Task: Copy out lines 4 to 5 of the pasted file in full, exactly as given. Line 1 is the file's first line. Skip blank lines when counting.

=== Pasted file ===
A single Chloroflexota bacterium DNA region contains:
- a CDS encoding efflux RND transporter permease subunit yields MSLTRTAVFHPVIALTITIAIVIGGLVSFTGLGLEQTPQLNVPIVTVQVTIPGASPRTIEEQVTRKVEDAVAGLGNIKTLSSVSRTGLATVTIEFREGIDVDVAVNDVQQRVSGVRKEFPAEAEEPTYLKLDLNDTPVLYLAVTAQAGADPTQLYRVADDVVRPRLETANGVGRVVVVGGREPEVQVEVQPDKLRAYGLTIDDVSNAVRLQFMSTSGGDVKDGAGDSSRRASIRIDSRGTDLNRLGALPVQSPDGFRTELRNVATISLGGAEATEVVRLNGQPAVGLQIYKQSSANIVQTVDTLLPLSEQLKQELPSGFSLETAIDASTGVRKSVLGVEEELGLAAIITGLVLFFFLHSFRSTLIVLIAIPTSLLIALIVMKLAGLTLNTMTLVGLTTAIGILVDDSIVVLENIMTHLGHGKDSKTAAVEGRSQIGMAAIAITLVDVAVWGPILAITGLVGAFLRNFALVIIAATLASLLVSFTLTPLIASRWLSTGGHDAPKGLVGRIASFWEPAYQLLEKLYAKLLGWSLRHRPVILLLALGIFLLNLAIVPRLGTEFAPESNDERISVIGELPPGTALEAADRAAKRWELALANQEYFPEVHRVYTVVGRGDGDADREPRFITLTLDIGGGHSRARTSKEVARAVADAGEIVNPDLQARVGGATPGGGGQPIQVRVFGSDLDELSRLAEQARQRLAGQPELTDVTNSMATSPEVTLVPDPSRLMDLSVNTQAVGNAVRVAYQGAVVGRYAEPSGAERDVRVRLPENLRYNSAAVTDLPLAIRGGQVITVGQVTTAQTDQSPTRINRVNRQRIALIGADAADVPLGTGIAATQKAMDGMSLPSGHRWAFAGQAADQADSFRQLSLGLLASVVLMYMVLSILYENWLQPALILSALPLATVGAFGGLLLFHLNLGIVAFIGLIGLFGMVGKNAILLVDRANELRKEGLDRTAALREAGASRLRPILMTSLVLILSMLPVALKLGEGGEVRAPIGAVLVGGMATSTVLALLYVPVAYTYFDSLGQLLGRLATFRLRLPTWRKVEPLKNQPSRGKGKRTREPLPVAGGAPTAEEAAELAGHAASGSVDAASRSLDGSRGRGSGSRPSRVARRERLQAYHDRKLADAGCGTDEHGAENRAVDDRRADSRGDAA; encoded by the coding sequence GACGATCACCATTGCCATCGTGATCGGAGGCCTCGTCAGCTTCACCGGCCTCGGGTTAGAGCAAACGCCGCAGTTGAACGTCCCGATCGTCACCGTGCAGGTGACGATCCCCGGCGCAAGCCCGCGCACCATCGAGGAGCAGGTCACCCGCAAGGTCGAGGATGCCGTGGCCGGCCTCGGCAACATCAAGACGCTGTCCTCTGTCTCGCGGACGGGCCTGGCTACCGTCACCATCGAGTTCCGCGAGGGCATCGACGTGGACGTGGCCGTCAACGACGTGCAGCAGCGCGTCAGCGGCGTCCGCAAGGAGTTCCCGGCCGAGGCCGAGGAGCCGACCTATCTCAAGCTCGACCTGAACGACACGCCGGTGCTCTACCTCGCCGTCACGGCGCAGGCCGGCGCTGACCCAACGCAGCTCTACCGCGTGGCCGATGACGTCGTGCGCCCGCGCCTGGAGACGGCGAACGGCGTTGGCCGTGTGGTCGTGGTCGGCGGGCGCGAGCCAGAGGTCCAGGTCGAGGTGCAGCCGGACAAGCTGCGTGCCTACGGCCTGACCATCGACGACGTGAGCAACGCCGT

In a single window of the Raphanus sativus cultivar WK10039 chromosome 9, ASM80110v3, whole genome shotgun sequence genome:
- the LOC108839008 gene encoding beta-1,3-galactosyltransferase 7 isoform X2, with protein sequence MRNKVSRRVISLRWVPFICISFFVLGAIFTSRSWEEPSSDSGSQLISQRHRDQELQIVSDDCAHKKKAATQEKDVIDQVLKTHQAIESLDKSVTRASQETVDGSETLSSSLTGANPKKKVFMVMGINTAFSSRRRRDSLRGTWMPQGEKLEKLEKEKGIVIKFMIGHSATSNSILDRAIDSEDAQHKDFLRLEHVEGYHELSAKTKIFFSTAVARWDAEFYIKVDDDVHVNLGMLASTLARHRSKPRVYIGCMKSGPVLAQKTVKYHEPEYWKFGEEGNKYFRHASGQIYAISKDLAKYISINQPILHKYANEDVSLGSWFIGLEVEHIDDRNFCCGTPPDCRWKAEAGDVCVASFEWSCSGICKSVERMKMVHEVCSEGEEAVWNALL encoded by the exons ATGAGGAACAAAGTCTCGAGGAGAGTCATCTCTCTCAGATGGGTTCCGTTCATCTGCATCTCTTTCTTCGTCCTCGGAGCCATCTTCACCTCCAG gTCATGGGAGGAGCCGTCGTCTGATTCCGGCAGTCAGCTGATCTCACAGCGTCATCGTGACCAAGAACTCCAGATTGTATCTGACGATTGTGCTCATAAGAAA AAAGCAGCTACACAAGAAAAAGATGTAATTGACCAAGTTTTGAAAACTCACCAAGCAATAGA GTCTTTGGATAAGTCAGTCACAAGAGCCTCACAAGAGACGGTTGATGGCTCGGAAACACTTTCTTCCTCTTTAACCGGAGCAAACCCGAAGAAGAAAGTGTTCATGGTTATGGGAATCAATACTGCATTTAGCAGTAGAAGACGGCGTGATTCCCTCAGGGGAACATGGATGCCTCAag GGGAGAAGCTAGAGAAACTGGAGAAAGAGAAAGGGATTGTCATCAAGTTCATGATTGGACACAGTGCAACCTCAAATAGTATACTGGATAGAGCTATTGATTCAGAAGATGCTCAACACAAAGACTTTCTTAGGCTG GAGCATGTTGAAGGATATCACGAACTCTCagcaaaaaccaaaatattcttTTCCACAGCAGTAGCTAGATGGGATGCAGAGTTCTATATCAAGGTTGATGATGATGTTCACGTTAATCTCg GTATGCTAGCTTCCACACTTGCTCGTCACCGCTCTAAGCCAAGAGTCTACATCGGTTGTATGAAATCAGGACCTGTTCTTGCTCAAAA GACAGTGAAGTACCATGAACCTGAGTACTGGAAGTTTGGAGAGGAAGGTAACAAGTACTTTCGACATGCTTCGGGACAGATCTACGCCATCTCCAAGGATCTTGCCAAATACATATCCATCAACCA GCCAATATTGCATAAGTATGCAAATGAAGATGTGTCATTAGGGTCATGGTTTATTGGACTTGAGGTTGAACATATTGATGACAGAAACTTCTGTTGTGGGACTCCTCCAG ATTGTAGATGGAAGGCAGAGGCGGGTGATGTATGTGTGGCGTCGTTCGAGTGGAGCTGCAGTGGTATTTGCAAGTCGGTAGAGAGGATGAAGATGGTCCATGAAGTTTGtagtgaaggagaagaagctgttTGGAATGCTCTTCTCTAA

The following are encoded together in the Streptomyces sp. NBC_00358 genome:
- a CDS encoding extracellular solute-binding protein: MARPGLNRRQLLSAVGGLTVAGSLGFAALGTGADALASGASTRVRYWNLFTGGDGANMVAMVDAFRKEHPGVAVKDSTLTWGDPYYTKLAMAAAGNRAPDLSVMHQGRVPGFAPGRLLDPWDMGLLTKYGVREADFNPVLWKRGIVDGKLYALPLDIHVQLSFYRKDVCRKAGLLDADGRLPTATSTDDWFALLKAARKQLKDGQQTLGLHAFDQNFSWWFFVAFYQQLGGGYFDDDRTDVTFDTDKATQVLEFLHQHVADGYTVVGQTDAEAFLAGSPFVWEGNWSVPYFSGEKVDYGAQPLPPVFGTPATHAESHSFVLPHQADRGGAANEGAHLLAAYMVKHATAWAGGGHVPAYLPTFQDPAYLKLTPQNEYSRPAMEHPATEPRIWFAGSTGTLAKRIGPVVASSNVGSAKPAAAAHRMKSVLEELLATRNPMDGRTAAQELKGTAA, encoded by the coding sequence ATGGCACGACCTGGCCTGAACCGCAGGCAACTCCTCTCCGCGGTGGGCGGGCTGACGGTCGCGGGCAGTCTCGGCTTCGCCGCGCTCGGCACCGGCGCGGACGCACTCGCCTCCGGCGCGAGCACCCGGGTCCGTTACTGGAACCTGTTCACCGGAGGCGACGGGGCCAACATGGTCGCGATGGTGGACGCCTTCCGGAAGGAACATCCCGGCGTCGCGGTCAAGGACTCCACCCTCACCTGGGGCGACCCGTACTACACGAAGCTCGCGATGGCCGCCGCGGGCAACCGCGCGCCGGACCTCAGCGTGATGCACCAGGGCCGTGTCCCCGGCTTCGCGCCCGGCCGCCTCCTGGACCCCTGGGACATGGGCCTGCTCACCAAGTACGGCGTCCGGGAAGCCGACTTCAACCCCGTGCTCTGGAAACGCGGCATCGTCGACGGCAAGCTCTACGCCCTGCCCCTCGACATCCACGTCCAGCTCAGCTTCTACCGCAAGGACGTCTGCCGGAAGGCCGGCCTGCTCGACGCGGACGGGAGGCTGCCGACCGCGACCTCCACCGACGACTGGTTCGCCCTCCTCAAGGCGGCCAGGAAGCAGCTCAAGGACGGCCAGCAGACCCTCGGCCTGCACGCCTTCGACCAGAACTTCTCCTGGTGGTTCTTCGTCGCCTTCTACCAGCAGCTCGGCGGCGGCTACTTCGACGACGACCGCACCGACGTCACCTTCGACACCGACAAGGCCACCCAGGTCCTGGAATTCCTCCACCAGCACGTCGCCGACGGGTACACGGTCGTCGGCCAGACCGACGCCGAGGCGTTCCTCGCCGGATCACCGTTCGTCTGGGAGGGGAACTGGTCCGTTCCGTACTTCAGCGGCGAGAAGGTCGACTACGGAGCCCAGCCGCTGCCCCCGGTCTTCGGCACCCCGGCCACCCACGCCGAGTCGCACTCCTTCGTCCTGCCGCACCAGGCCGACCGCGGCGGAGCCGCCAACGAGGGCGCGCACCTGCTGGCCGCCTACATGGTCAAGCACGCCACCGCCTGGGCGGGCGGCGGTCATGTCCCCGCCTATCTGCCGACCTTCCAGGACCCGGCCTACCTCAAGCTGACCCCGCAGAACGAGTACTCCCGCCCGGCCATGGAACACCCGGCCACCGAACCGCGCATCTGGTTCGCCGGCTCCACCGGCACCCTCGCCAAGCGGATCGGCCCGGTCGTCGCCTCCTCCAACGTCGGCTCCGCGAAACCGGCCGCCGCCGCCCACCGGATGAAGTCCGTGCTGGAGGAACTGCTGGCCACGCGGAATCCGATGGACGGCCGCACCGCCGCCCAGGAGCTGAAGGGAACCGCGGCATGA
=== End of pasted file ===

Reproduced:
- the LOC108839008 gene encoding beta-1,3-galactosyltransferase 7 isoform X2, with protein sequence MRNKVSRRVISLRWVPFICISFFVLGAIFTSRSWEEPSSDSGSQLISQRHRDQELQIVSDDCAHKKKAATQEKDVIDQVLKTHQAIESLDKSVTRASQETVDGSETLSSSLTGANPKKKVFMVMGINTAFSSRRRRDSLRGTWMPQGEKLEKLEKEKGIVIKFMIGHSATSNSILDRAIDSEDAQHKDFLRLEHVEGYHELSAKTKIFFSTAVARWDAEFYIKVDDDVHVNLGMLASTLARHRSKPRVYIGCMKSGPVLAQKTVKYHEPEYWKFGEEGNKYFRHASGQIYAISKDLAKYISINQPILHKYANEDVSLGSWFIGLEVEHIDDRNFCCGTPPDCRWKAEAGDVCVASFEWSCSGICKSVERMKMVHEVCSEGEEAVWNALL encoded by the exons ATGAGGAACAAAGTCTCGAGGAGAGTCATCTCTCTCAGATGGGTTCCGTTCATCTGCATCTCTTTCTTCGTCCTCGGAGCCATCTTCACCTCCAG gTCATGGGAGGAGCCGTCGTCTGATTCCGGCAGTCAGCTGATCTCACAGCGTCATCGTGACCAAGAACTCCAGATTGTATCTGACGATTGTGCTCATAAGAAA AAAGCAGCTACACAAGAAAAAGATGTAATTGACCAAGTTTTGAAAACTCACCAAGCAATAGA GTCTTTGGATAAGTCAGTCACAAGAGCCTCACAAGAGACGGTTGATGGCTCGGAAACACTTTCTTCCTCTTTAACCGGAGCAAACCCGAAGAAGAAAGTGTTCATGGTTATGGGAATCAATACTGCATTTAGCAGTAGAAGACGGCGTGATTCCCTCAGGGGAACATGGATGCCTCAag GGGAGAAGCTAGAGAAACTGGAGAAAGAGAAAGGGATTGTCATCAAGTTCATGATTGGACACAGTGCAACCTCAAATAGTATACTGGATAGAGCTATTGATTCAGAAGATGCTCAACACAAAGACTTTCTTAGGCTG GAGCATGTTGAAGGATATCACGAACTCTCagcaaaaaccaaaatattcttTTCCACAGCAGTAGCTAGATGGGATGCAGAGTTCTATATCAAGGTTGATGATGATGTTCACGTTAATCTCg GTATGCTAGCTTCCACACTTGCTCGTCACCGCTCTAAGCCAAGAGTCTACATCGGTTGTATGAAATCAGGACCTGTTCTTGCTCAAAA GACAGTGAAGTACCATGAACCTGAGTACTGGAAGTTTGGAGAGGAAGGTAACAAGTACTTTCGACATGCTTCGGGACAGATCTACGCCATCTCCAAGGATCTTGCCAAATACATATCCATCAACCA GCCAATATTGCATAAGTATGCAAATGAAGATGTGTCATTAGGGTCATGGTTTATTGGACTTGAGGTTGAACATATTGATGACAGAAACTTCTGTTGTGGGACTCCTCCAG ATTGTAGATGGAAGGCAGAGGCGGGTGATGTATGTGTGGCGTCGTTCGAGTGGAGCTGCAGTGGTATTTGCAAGTCGGTAGAGAGGATGAAGATGGTCCATGAAGTTTGtagtgaaggagaagaagctgttTGGAATGCTCTTCTCTAA

The following are encoded together in the Streptomyces sp. NBC_00358 genome: